Topic #1, Group #1: Most Impressive Winning Streak in Sports

Discussion in 'Sports Debater's League' started by klunderbunker, Jan 3, 2011.

  1. klunderbunker

    klunderbunker Welcome to My (And Not Sly's) House

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    This thread is to be used by those in Group #1 (see the stickied thread for rosters if you're unsure of where you are). Any other posts in here will be flagged for spam and deleted. You have four days from the time this is posted to post (as in the time this is posted on Friday, which is approximately when the new topic will go up) your arguments, rebuttals and anything else you want. Best overall debater in that time period receives 10 points, second receives 9, third receives 8, all others receive 7.

    Hitting Lead-Off in this debate is Tdigle. He has 24 hours to reply and if he doesn't then it's open season.

    Again: 4 days, best overall poster gets first place points.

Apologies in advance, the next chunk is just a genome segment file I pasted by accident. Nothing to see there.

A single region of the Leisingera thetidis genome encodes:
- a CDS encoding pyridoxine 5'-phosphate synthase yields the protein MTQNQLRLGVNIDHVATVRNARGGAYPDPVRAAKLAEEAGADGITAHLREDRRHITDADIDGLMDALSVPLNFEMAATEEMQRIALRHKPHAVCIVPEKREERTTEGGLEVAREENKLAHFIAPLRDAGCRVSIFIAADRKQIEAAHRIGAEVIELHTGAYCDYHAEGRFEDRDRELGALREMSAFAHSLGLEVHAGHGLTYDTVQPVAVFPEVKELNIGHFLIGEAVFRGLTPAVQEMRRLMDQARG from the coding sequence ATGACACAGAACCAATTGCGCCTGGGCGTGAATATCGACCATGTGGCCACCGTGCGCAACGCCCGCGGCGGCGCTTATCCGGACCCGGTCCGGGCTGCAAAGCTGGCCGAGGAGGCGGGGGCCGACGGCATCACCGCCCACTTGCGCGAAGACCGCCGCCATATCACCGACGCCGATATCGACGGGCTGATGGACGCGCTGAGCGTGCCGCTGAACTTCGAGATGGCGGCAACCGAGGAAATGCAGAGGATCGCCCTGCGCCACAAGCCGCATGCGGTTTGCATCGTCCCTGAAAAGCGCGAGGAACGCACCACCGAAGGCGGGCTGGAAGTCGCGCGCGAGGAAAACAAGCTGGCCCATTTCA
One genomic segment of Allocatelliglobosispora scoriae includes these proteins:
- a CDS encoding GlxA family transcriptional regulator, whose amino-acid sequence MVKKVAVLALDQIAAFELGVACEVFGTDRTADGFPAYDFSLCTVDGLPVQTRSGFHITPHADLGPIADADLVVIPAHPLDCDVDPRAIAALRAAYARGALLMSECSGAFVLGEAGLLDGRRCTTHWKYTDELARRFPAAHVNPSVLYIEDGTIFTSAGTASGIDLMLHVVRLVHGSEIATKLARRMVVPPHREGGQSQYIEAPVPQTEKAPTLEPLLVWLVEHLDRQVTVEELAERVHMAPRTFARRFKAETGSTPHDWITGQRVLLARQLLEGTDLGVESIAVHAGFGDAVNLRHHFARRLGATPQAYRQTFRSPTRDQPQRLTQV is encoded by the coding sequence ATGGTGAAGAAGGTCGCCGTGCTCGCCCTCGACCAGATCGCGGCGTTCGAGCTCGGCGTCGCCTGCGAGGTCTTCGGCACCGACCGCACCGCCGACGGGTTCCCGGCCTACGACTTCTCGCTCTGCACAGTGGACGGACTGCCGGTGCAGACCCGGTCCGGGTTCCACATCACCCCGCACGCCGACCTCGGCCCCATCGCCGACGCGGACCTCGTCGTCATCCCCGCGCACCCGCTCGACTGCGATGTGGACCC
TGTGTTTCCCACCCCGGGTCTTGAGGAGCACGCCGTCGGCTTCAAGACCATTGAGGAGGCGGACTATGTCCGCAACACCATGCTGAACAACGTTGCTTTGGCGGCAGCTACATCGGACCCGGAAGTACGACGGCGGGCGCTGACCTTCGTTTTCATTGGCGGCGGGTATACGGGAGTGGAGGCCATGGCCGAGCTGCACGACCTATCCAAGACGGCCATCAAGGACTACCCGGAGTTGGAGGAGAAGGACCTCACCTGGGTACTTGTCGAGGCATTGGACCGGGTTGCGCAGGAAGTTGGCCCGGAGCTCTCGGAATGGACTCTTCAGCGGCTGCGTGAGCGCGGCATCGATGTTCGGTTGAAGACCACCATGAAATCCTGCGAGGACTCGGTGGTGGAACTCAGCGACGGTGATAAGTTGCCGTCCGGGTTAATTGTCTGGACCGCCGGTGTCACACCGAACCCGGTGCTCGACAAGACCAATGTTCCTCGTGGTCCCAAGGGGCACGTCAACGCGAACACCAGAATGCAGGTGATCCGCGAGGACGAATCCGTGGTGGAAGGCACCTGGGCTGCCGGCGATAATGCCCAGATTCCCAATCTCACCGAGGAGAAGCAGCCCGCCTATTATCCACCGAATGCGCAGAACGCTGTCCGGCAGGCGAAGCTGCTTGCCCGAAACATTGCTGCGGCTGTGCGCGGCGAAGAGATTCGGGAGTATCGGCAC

Topic: Most Impressive Winning Streak In Sports (can be pro, college, international, individual or anything else you think of)

    Scores will be posted as soon as the three judges give their scores.

    Go.
     
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  2. Cena's Little Helper

    Cena's Little Helper Mid-Card Championship Winner

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    No streak in sports is greater than boxer Sugar Ray Robinson's 91 consecutive win streak from 19 February 1943 to 16 June 1951:

    If you're not impressed by the fact that Sugar Ray Robinson went undefeated for such a length of time, then consider the amount of fights/rounds that he fought in a period of approximately 100 months: 91 fights, 640 rounds. In the world of contemporary boxing, fighters of Robinson's caliber rarely box more than 3 12-15 round matches a year (that comes out to, at best, 36-45 round a year); during this streak, Robinson averaged about 76 rounds a year.

    To the best of my knowledge, no athlete in recorded history has accomplished so much while sacrificing so little. Despite fighting 91 times during this period, Robinson came out virtually unscathed. Any other fighter that could rival Robinson's achievements wouldn't be able to say so because they'd probably be afflicted with Parkinson's (a certain someone does come to mind, but his 61 professional bouts look absolutely trivial in comparison to Robinson's 200).